Theatre Preview: Faithless still get after life

By Stephanie Shewchuk

One Yellow Rabbit’s High Performance Rodeo is well-known for its provocative offerings but on the surface level, Faithless appears to be somewhat subdued. Armed with only two chairs and a blanket, performers and co-writers Christopher Craddock and Steve Pirot are left to their own devices to create a sincere and engaging show.

But the simplicity of the production ceases with the sparse stage, Faithless delves into such contentious issues as religion and the afterlife.

“It’s kind of a Jacob’s Ladder type thing, sort of a rumination on what sort of memories that might run through a person’s mind at the time of their death,” explains Craddock, artistic director of Edmonton’s Rapid Fire Theatre.

Set apart from the other participants in the High Performance Rodeo with its particularly irreverent and cheeky material, the show comes with an unusual cast of about thirty characters, which only Craddock and Pirot play.

“It’s not your average piece of theatre. It’s quite strange and quite physical and at times profane, especially if you’re religious. I’m a bit blasphemous in a lot of my work,” admits Craddock.

Certainly provoking in its confrontation of some of the major tenets of Christianity, Craddock acknowledges that personal experience most definitely helped the production take shape. Many of his views on the subject come from certain incidents in his life, including different reactions to the death of his grandparents.

“Faithless does question one of the big unfortunate loopholes that we see in Christianity, that you turn to religion for comfort in the face of death, really,” expounds Craddock. “Fundamentalist Christians are often in the unfortunate position of being that way themselves, but having family members that aren’t. Their loved ones pass on and they have no choice but to believe that they’re languishing in hell for forever and ever and ever. And I’ve seen it happen and frankly, it really bothers me.”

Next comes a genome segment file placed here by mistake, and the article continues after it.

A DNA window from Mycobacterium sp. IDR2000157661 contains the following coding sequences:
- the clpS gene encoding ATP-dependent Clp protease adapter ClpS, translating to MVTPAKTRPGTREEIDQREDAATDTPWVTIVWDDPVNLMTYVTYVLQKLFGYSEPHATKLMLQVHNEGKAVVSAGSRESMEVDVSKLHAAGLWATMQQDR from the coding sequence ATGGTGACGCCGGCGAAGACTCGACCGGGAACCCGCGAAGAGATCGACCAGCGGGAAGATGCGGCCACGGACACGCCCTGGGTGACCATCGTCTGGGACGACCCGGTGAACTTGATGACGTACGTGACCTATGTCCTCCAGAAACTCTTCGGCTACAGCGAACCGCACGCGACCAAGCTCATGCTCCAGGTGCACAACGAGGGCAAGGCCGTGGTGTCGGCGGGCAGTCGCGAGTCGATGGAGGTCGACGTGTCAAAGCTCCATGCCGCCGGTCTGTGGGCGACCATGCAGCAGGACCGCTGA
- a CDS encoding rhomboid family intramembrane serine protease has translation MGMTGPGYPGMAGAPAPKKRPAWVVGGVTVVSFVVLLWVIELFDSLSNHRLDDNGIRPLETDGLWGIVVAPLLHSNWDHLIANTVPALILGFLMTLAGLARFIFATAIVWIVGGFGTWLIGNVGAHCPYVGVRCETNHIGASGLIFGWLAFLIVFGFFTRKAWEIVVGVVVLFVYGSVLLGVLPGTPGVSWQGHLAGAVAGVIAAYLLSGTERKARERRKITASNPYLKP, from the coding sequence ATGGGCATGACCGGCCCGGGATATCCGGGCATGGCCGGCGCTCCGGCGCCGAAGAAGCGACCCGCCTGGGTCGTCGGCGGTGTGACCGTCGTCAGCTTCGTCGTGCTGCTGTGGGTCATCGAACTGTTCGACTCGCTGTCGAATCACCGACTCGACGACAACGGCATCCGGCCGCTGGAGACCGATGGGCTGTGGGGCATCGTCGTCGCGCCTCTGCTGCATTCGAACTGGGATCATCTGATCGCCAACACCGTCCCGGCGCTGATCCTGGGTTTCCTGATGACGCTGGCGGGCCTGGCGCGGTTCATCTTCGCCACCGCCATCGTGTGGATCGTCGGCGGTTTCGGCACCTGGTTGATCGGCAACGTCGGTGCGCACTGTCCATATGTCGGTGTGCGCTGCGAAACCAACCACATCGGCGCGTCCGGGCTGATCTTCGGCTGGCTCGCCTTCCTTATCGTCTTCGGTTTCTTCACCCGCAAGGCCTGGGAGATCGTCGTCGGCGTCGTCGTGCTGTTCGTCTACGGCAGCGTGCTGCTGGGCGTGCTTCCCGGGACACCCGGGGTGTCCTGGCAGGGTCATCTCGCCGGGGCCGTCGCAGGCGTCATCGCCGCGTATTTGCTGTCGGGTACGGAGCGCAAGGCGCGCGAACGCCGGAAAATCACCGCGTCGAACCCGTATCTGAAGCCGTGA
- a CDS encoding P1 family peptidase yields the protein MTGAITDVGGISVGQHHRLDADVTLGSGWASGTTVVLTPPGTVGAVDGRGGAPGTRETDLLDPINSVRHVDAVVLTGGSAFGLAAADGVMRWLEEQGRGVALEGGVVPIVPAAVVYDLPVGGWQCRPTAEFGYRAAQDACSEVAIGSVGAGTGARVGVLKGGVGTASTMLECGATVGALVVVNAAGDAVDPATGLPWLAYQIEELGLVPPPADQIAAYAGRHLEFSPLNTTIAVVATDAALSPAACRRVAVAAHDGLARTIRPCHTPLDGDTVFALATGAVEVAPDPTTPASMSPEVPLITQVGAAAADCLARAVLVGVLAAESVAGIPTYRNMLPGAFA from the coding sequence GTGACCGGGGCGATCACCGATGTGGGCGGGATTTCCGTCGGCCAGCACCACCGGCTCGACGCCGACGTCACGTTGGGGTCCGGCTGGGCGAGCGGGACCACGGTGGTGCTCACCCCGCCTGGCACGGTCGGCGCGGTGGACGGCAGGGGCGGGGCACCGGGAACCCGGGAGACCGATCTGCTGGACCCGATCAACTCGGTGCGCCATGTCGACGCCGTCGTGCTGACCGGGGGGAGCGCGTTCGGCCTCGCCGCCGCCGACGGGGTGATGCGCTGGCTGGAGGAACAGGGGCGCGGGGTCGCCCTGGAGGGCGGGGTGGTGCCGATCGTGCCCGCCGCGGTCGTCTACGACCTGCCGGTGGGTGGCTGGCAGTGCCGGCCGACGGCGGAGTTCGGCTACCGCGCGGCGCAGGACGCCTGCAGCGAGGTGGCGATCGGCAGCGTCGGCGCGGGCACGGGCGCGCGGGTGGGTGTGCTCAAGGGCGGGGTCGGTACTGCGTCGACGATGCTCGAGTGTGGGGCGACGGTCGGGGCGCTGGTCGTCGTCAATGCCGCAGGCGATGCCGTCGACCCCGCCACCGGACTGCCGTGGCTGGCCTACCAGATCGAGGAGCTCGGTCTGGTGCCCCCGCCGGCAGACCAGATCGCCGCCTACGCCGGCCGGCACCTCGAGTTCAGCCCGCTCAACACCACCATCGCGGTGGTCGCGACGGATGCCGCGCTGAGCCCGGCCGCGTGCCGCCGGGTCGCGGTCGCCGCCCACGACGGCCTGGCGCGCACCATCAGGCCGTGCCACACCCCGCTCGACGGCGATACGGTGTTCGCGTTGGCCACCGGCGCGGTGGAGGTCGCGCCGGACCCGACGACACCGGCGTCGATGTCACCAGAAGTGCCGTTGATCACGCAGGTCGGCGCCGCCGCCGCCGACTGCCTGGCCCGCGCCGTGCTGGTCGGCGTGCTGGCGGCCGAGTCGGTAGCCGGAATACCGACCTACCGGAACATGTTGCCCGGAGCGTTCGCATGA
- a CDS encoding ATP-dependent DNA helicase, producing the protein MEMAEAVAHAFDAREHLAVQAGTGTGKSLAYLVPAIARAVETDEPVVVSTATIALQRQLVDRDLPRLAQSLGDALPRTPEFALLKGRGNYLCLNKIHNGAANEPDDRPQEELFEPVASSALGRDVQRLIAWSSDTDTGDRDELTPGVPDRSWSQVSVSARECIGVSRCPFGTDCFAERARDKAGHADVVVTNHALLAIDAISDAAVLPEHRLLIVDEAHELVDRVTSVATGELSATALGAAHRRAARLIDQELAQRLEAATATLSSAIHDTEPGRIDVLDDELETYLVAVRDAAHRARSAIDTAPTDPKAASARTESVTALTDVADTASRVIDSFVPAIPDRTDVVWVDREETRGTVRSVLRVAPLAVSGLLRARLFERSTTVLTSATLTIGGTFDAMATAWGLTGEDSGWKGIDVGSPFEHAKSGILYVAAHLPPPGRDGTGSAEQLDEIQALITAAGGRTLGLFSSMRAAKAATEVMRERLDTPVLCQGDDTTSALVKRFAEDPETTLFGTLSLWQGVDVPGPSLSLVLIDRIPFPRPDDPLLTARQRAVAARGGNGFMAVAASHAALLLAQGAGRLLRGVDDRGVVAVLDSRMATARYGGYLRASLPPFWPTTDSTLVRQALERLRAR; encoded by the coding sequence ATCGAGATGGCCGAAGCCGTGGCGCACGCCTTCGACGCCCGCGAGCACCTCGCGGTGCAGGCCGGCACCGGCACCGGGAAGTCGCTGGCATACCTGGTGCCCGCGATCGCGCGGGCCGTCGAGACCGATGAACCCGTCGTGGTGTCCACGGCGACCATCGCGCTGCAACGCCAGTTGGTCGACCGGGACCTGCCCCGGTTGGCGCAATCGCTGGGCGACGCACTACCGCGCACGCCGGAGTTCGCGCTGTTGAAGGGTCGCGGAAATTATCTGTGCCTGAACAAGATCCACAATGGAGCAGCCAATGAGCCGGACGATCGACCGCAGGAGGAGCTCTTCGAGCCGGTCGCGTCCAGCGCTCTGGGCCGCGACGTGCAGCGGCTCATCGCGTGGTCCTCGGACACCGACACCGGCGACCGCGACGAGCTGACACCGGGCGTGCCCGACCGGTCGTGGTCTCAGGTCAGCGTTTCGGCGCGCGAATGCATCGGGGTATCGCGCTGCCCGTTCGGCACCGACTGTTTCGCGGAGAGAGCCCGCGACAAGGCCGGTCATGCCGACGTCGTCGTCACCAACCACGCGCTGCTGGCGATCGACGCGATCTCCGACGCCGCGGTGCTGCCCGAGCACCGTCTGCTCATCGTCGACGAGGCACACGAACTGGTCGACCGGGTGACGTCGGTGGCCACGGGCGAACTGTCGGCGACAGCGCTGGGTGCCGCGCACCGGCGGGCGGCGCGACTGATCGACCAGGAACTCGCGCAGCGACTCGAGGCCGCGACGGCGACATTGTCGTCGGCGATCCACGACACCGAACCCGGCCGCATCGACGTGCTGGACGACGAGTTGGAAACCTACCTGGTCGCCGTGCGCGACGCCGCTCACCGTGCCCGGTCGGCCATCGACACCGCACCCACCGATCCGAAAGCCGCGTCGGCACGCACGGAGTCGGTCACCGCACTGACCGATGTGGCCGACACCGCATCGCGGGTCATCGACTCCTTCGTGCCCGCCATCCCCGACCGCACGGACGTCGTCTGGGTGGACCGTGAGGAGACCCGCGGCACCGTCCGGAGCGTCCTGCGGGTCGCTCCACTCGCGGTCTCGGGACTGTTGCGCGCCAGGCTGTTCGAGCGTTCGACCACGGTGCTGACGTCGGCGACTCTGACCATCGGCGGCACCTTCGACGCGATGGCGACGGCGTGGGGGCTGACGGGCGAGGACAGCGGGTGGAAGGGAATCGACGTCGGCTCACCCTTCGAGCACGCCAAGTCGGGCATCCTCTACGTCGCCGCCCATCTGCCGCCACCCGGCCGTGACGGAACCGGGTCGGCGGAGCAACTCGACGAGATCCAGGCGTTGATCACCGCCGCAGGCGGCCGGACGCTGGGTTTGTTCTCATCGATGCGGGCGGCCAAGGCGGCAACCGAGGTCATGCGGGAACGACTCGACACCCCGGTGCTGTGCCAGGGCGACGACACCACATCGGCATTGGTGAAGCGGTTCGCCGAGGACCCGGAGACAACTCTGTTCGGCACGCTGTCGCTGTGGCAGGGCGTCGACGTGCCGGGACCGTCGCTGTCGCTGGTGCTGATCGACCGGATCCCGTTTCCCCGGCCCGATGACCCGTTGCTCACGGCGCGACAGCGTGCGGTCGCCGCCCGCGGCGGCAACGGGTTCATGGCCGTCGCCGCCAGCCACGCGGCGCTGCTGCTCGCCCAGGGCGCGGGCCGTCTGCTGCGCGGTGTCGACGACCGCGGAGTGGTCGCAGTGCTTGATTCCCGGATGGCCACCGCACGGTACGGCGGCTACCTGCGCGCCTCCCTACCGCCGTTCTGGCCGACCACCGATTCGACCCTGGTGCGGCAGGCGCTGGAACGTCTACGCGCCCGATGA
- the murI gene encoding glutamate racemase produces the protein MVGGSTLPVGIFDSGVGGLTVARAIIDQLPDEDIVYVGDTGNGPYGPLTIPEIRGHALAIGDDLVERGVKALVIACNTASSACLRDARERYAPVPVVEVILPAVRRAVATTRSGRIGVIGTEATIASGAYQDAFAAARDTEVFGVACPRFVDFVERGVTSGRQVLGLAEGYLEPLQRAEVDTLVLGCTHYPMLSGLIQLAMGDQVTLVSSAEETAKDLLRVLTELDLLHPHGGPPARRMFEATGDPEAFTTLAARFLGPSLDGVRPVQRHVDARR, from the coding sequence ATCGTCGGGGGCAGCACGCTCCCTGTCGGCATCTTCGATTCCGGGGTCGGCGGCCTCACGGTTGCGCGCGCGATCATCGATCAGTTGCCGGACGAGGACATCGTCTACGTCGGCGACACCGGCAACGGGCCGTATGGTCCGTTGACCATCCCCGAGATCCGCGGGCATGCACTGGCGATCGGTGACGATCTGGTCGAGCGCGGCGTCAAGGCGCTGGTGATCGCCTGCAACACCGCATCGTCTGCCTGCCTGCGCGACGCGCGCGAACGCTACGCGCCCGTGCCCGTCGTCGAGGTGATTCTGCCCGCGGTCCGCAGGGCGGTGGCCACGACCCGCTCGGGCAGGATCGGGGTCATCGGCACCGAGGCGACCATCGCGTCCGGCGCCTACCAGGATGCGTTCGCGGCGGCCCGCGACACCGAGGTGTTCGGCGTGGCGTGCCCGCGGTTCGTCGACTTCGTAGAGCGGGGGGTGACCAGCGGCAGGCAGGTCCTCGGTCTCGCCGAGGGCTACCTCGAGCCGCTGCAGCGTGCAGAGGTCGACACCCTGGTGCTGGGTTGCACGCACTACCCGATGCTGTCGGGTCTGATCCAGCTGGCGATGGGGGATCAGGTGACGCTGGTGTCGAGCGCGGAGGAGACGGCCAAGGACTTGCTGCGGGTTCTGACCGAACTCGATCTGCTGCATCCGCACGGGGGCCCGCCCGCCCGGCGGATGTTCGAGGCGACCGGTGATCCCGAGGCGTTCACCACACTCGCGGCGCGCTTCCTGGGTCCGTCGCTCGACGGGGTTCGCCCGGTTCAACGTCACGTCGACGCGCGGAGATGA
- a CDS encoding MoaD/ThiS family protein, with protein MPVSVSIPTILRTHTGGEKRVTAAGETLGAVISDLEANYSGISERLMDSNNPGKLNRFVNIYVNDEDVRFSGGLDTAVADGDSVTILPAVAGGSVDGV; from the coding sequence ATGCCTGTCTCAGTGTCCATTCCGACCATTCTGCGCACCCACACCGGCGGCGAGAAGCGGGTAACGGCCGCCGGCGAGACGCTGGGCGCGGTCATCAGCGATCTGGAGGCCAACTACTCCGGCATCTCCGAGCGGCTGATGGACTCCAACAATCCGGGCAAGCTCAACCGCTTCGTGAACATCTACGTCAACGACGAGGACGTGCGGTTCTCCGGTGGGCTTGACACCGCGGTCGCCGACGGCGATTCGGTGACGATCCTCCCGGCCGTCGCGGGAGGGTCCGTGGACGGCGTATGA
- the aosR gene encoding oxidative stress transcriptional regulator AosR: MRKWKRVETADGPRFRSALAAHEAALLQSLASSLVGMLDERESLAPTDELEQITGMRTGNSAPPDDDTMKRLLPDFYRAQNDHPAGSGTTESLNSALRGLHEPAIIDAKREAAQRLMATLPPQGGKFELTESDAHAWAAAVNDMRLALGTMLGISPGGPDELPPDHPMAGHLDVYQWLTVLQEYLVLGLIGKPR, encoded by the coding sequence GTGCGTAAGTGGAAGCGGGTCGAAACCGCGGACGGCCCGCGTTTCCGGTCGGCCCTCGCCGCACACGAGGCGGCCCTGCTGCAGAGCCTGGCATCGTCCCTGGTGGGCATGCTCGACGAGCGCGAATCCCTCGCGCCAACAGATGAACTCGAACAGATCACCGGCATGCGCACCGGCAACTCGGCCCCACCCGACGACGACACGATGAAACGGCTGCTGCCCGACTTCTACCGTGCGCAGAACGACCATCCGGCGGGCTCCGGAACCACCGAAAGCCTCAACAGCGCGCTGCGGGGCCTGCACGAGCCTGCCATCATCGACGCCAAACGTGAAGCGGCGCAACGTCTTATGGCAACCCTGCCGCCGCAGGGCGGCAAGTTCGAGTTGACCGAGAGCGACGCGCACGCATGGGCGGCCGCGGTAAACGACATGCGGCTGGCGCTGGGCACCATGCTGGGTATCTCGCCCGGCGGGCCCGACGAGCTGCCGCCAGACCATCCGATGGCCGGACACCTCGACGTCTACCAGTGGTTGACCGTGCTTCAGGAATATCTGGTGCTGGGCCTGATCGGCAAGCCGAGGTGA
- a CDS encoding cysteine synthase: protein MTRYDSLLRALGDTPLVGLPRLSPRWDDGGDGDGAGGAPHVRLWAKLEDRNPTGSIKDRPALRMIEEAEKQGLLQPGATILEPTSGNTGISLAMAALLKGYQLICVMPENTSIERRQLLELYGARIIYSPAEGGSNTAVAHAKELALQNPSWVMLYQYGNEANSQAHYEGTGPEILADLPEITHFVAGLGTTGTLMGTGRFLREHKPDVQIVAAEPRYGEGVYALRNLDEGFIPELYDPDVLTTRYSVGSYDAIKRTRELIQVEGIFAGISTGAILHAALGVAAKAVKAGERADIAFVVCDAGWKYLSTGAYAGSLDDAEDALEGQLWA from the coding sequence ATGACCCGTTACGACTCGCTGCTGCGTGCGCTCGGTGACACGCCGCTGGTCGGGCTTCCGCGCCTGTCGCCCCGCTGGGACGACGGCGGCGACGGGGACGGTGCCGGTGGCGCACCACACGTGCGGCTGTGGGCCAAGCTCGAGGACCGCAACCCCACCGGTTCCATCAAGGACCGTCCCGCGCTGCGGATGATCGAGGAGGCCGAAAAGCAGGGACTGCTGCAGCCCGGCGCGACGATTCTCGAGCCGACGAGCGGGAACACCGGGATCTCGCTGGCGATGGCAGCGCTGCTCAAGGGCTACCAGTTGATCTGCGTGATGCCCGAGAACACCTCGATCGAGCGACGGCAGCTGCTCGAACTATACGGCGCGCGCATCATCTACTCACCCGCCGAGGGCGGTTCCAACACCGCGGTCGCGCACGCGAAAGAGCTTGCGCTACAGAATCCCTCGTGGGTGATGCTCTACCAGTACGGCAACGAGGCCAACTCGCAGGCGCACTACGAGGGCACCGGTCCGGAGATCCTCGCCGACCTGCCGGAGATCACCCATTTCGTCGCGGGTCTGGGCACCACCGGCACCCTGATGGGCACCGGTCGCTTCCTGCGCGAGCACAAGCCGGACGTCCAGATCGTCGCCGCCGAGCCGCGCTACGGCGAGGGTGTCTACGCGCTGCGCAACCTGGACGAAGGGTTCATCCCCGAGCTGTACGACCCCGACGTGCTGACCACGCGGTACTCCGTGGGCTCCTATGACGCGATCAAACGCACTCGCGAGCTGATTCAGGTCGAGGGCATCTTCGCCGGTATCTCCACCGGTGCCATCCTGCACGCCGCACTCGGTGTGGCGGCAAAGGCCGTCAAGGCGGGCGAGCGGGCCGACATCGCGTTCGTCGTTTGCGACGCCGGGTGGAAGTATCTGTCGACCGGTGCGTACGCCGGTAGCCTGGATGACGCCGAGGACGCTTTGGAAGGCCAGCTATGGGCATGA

In combination with his own experience, his recent amicable split with the Edmonton-based theatre company Azimuth helped spawn the creation of the play.

“I had some artistic balls in the air when I left and Faithless was one of them. We created it with [One Yellow Rabbit] in mind and the relationship sort of sprung up over a like-mindedness at the Edmonton International Fringe Festival. There was just a simpatico of ideas and technique.”

According to Craddock, the festival circuit is one of the most valuable artistic forums at hand today, as well as a great place to showcase the premiere of Faithless.

“Festivals in Canada now, I think, are the best place to put up alternative work and I think the Rodeo’s been leading the pack for years. [Faithless] is one of those funny-sad shows you’d expect One Yellow Rabbit to be involved in.”

The sardonic and distinctive wit typical of One Yellow Rabbit certainly does not escape Craddock. In light of the season of resolution, Craddock wryly promotes the play as a catch-all remedy.

“Faithless is innovative and funny and profane so you should come and see it. It will assist you in your romantic relationship and help you lose weight.”

Such an assumption might be rather lofty, but it’s certain that Faithless will inform, entertain and leave you with something to think about at the end of the night.


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